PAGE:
THE PACK: FORCES AT SCRUM TIME
Statistics indicate that almost half of serious spinal injuries in rugby occur during scrums. Research in South Africa (2011) shows that nearly all scrum-related injuries occur at impact – just over one-half the result of the engagement and approximately one-third resulting from subsequent scrum collapses.
Over the years, the IRB has amended scrum laws to try to reduce injuries. Canterbury commissioned Dr John Biggins, a physicist in the Theory of Condensed Matter Group at Cambridge University, to analyse the engagement and push forces in scrums during the 2013 Six Nations and the 2016 Six Nations to assess the effects of the changes.
Scrum law changes
Faced with the problem of massive, often dangerous, hits at engagement and players sometimes going to ground if they felt disadvantaged, which put player at risk and frustrated fans with the constant need to reset scrums. In 2007 the IRB introduced the ‘crouch, touch, pause, engage’ law to speed up scrums and ensure both sides were ready for the contact. Unfortunately, scrums still took a long time to set, the engagement was still a major collision because the packs were still too far apart and scrums still regularly collapsed.
Refinements have led to a ‘crouch, bind, set’ system for the 2016 Six Nations. The packs form on crouch; the props then loosely bind onto their opponents, ear to ear, and maintain the bind until the referee calls ”set”, when the packs engage.
The findings of the scrum analysis
Dr. Biggins’ analysis shows that in 2013, the England pack (at 930kg, the heaviest and most powerful in the Six Nations) engaged at a velocity of 1.3 metres per second with a hit force of 16,500 Newtons (more than twice the 8,200 generated by the Scots) and a traction force of 9,100 Newtons for a total force of 25,600 Newtons, enough to lift a Land Rover.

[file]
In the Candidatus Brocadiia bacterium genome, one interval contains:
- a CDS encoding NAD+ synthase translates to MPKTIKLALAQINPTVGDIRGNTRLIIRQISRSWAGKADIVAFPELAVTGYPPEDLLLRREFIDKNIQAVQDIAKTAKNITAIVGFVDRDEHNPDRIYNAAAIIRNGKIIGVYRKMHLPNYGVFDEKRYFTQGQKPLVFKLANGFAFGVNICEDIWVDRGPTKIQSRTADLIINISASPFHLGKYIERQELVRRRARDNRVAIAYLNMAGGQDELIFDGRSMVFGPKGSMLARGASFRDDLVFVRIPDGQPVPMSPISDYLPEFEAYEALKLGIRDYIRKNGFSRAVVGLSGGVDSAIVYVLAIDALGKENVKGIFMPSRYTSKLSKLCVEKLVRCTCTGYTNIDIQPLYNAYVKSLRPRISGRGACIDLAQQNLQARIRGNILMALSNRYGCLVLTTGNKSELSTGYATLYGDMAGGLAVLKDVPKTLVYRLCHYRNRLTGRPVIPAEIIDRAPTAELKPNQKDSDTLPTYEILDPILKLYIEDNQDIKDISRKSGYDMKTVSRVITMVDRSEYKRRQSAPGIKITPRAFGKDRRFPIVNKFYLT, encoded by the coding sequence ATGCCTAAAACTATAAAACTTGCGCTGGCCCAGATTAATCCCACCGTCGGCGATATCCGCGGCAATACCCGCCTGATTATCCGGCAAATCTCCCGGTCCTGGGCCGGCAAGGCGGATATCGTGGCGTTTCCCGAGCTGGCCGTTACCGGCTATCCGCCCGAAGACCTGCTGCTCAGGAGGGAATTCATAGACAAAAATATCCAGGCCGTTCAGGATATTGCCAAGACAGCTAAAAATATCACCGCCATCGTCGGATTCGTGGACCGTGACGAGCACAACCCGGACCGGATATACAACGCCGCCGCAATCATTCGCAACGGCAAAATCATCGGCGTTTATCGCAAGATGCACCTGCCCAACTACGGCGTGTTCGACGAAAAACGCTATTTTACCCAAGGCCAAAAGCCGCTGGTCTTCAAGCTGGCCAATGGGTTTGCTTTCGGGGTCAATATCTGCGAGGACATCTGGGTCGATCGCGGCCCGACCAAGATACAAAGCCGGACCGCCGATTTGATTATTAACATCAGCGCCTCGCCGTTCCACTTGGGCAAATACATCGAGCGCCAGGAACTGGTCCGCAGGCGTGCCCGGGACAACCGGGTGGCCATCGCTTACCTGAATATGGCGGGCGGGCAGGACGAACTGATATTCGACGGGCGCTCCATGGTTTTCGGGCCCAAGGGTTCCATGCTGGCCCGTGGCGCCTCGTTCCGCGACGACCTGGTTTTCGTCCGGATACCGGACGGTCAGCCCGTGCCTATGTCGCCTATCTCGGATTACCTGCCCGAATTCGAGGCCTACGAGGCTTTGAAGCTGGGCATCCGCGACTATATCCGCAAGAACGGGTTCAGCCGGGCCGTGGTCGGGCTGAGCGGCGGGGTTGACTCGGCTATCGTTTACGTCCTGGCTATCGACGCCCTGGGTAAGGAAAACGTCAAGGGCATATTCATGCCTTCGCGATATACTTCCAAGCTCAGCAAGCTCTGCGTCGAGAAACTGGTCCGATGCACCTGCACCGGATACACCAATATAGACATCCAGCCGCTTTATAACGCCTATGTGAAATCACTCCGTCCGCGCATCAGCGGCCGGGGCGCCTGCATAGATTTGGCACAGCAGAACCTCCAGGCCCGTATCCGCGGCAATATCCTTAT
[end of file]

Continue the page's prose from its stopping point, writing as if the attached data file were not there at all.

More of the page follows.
The results for 2016, however, show dramatic decreases in impact velocity and hence hit force. France now has the highest impact velocity with 0.9 metres per second and the highest hit force at 6,900 Newtons. With a traction force of 8700 Newtons, this gives a total force of 15,600, just enough to lift a Volkswagen Golf.
While traction forces for all the nations are relatively unchanged (ranging from a high 8,900 Newtons for Ireland to a low 8,700 for all but England with 8,800), hit forces have been more than halved, close to 75% in some cases. England’s hit force is down to 3,500 Newtons and Scotland’s is a mere 800 Newtons.
A safer game
When translated into the affect on players, these results mean that, under the new rules, front rows are subjected to much lower impact forces and hence the risk of serious injury is considerably reduced, which is what all lovers of the game want to see.
About the research
The statistics produced in this report were produced by Cambridge University physicist, expert in Theoretical Condensed Matter Physics.